The Traumatic Tube: Bleeding Rectal Ulcer Caused by Flexi-Seal Device
Diarrhea and fecal incontinence are common in critically ill patients and present a challenging problem in patient management. The Flexi-Seal® Fecal Management System is a device to divert the stools away from the patient, thus improving the care to patients with fecal incontinence. There have been only few case reports describing the complications with the use of this device. Here, we present a case of a 77-year-old woman who was admitted due to massive hematochezia while on anticoagulation. She was found to have a large rectal ulcer caused by the Flexi-Seal device, used during the last hospital stay for fecal incontinence. Flexi-Seal device can be effective for the management of incontinence; however, caution should be exercised during handling and pressure from the retention balloon should be relieved periodically.
Fecal incontinence is not uncommon in acutely ill hospitalized patients, occurring in up to 33% of critically ill patients often in association with diarrhea . The etiology of diarrhea or fecal incontinence, in critically ill patients, is often unknown and can be multifactorial. Managing diarrhea in such patients presents a challenging problem in patient management as it can lead to breakdown of skin, ulceration, and infection . Flexi-Seal Fecal Management system (FSFMS) (ConvaTec Professional Services) was designed to provide a safe and effective diversion of liquid stool away from the skin and has been adopted by many intensive care units (ICUs). These devices reduce the need for labor-intensive nursing care, decrease the risk of perianal skin breakdown, and decrease transmission of fecal microbiota. These devices consist of a soft silicon catheter and a retention balloon that is inflated with 45 ml of saline or water. This balloon is inflated in the rectum to form a seal that prevents seepage of fecal contents around it. These devices are often believed to be safe and effective, and some studies have demonstrated their successful use in patients with diarrhea . However, there have been few cases in the literature describing the adverse effects from the pressure necrosis or traumatic removal of such devices. Such complications include rectal ampullary ulcers, rectal fissures, and fatal bleeding due to rectal trauma. Although limited, such reports suggest that these devices may have a higher morbidity risk than previously believed. Here, we present a case of a 77-year-old woman who developed hematochezia while on anticoagulation. Further investigation revealed bleeding rectal ulcer secondary to the recent use of the Flexi-Seal system.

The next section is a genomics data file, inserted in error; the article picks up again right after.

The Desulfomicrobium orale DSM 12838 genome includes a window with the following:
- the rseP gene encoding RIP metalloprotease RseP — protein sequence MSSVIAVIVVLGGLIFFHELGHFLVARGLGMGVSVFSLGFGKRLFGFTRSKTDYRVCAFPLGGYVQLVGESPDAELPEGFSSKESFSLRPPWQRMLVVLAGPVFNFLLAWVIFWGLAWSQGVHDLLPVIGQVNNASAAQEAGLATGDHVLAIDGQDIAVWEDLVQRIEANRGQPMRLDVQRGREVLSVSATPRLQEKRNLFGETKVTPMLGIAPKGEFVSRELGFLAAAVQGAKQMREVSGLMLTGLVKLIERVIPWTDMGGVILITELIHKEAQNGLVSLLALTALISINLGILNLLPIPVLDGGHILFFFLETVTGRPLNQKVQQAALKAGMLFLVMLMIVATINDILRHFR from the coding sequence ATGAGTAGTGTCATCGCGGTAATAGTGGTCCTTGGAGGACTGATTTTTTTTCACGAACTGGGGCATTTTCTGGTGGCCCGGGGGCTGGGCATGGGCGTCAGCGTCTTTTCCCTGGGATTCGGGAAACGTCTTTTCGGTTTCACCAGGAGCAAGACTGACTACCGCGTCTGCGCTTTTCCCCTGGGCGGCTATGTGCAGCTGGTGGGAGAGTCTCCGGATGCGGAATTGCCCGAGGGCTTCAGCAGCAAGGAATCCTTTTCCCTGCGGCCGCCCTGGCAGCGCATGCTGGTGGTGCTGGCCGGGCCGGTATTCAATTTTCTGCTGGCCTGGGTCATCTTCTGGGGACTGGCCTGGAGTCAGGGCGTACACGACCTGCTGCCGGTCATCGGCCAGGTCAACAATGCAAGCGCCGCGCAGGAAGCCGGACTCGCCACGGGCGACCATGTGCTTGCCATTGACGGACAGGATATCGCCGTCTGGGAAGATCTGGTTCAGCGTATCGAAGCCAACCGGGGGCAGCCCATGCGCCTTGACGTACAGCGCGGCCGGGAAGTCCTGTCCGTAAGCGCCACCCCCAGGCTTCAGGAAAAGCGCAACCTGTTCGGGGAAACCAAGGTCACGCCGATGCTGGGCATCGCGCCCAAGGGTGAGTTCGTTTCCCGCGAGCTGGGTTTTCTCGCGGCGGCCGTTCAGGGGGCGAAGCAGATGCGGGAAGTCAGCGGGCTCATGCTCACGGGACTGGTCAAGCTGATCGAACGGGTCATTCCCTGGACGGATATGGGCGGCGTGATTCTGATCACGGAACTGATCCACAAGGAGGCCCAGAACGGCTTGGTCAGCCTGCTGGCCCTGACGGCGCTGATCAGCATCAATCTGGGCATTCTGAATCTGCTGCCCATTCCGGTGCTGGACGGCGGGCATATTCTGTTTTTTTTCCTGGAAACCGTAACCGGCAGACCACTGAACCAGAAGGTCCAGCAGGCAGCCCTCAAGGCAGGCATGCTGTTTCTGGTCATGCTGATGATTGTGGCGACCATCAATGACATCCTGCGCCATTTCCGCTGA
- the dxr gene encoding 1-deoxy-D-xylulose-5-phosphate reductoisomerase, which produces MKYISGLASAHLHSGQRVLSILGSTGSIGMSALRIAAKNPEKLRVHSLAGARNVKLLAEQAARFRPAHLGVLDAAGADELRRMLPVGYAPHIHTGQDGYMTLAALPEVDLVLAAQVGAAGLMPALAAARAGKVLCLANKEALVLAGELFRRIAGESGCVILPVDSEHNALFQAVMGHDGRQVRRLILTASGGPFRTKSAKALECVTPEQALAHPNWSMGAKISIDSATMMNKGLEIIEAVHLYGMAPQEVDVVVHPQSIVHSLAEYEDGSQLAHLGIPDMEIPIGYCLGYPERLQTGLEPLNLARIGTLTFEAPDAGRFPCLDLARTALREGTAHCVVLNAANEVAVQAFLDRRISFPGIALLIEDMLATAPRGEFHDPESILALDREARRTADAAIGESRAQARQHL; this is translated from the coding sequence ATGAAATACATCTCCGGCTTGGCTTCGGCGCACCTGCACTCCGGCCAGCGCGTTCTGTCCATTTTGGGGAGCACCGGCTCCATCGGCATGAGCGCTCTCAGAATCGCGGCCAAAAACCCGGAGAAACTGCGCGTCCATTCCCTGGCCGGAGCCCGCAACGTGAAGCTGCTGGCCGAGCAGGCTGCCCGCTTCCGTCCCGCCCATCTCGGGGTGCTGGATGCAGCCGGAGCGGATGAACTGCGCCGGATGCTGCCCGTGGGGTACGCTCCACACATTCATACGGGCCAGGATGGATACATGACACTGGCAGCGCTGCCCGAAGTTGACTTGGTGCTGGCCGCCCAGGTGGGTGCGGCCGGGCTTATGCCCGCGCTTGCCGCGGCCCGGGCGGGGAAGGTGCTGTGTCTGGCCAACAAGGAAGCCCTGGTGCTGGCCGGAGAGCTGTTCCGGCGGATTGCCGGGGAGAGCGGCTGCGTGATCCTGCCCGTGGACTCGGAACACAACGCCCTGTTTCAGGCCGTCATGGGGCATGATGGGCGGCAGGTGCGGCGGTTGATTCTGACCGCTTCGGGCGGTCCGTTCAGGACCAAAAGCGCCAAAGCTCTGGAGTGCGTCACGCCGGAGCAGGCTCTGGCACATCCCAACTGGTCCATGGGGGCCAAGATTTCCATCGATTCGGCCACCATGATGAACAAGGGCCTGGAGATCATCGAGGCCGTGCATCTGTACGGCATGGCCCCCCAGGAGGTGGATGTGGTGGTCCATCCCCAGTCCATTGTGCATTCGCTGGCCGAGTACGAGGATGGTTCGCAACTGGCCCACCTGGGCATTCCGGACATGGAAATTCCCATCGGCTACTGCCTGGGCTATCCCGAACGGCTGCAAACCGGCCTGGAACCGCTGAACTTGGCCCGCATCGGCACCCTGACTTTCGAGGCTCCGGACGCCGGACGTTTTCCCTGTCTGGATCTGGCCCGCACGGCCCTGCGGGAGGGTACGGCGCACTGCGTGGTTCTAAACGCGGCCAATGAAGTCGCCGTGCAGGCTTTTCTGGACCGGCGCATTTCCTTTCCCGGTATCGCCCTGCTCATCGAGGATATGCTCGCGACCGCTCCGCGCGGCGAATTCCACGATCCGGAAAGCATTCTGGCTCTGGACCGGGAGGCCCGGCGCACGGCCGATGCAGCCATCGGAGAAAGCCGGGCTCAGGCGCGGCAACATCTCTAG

2. Case Report